The fun we have had with a Lakeshore Learning Multiplication Machine in our house is well documented. Not once has that fun been based in the machine’s original purpose, and I am here once again to report to you on a new off-label use for these things.
You should know that Lakeshore Learning makes a machine for each of the four basic operations: addition, subtraction, multiplication, and division. You should further know that they got the structure of the subtraction and division machines wrong (more on that at end of post). So today, I’ll focus on the addition and multiplication machines.
These have the same format as each other: 9 rows of 9 buttons. Each button labeled on top with m+n or m×n accordingly, in the mth row and nth column. The button pops up when you press it; down when you press it again, like a ball-point clicky pen. On the front of the button, visible only when popped up, is the corresponding sum or product. Lakeshore Learning views them as mechanical flashcards and nothing more.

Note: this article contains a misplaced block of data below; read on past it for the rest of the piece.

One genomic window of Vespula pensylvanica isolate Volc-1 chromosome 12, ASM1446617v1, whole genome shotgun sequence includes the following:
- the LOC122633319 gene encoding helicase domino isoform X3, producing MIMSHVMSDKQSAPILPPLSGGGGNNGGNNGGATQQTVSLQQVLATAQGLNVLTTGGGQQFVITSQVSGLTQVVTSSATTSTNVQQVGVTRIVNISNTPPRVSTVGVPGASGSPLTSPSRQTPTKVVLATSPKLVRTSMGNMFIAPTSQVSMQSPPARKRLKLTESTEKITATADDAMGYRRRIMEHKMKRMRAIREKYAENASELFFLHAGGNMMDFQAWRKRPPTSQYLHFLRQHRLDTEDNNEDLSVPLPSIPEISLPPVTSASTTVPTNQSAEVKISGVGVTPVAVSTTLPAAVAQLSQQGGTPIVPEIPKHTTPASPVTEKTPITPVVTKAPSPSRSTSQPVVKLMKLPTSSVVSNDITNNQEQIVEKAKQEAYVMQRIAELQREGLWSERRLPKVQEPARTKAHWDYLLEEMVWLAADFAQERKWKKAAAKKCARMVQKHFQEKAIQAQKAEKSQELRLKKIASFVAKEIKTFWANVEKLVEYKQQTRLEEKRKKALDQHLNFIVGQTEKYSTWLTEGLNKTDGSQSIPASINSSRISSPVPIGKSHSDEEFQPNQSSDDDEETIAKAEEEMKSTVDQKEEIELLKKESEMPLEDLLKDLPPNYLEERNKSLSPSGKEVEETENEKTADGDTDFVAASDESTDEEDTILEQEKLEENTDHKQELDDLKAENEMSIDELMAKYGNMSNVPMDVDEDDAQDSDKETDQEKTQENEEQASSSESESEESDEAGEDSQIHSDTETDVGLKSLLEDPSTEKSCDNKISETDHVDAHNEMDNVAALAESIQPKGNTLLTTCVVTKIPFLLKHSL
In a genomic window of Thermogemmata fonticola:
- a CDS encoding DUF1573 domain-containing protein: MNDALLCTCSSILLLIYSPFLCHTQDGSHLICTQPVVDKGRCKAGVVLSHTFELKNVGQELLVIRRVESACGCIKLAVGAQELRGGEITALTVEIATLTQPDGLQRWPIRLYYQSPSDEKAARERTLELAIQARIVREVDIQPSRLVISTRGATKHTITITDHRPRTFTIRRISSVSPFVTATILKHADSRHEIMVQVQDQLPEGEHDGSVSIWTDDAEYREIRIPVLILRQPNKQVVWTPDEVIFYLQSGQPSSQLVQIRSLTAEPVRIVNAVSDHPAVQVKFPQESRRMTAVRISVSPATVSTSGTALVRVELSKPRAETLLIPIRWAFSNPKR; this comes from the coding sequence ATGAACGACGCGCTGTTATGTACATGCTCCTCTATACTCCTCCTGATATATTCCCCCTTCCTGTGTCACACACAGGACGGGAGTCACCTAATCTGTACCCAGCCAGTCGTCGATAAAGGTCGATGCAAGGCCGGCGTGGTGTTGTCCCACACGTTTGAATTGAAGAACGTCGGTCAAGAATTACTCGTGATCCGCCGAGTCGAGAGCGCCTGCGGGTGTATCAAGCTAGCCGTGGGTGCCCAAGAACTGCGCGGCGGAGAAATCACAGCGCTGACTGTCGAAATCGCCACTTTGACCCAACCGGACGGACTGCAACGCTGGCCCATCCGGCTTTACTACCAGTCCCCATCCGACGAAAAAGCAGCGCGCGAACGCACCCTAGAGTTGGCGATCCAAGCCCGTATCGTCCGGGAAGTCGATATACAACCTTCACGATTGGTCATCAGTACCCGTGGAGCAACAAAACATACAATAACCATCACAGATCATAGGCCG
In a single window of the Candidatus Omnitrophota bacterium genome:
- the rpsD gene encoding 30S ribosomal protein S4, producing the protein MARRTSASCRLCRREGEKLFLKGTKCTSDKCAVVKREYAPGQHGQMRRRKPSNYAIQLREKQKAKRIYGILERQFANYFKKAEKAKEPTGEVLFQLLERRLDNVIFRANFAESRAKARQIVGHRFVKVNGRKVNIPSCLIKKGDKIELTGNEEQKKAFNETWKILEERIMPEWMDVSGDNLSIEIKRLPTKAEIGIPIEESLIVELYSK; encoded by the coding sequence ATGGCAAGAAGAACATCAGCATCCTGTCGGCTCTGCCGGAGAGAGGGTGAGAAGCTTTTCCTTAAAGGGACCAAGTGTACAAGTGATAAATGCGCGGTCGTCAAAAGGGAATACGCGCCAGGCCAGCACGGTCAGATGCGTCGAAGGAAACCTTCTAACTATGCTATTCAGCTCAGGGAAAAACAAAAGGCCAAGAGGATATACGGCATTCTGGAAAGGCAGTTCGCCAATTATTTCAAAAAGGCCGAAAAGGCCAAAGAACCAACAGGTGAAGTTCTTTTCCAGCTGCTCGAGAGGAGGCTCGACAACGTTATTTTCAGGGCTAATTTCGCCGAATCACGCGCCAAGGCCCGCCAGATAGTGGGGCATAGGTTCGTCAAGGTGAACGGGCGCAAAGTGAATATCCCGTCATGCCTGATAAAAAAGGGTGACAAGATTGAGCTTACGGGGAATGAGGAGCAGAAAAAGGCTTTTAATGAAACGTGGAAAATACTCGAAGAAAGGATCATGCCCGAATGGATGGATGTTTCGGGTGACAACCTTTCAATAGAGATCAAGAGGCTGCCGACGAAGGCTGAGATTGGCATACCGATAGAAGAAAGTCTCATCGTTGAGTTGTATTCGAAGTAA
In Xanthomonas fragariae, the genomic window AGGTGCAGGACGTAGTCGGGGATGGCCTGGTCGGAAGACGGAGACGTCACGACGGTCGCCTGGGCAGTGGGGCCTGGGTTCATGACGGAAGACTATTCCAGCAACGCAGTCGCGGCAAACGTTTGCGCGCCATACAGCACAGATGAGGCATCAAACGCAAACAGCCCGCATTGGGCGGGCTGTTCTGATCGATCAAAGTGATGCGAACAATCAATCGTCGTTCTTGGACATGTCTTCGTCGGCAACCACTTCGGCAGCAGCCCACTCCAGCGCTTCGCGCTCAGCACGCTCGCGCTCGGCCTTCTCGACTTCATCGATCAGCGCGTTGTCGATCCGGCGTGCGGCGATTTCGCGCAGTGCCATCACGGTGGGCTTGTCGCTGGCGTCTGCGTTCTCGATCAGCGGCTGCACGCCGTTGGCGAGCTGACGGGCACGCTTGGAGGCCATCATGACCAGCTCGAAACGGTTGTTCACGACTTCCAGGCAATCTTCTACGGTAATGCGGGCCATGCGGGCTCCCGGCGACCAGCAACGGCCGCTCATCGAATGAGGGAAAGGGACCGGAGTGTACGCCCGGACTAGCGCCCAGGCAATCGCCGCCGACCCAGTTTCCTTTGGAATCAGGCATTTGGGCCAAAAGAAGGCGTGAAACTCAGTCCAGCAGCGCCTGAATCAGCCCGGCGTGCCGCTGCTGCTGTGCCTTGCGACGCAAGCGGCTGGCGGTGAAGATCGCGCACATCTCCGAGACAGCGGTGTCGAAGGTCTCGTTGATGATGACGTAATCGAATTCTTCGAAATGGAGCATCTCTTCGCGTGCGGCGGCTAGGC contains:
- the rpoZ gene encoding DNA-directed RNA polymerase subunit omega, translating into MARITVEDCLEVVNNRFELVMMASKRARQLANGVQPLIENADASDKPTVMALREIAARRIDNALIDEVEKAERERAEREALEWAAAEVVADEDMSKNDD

I convert them to Pattern Machines by covering all the numbers with colored vinyl. These are a ton of fun at home and in classrooms—great for patterning, counting, making pixel pictures, etc.
Now I am playing with a Sequence Machine. I have covered all of the tops of the buttons on a Multiplication Machine.
Now you can generate number sequences, without being distracted by the multiplication facts. Above, you see a familiar sequence—the squares.
Things quickly get more complicated, though. If you read each of the sequences below from left to right, ask yourself What comes next?, What would be the 10th or 23rd term in the sequence? and What is the general relationship between the term number and its value (i.e. What is the nth term?)
There are many more sequences to be made on these; many more questions to explore.
I’m working on a follow up question about the relationship between the sequence generated by the same button patterns on Sequence Machines built from an Addition Machine, and from properly redesigned Subtraction and Division Machines.
What is a properly designed Subtraction Machine? you ask? I’m glad you did! Such a thing would have m–n or m÷n on the button in row m, column n. This is not how Lakeshore Learning makes them. They make them like this: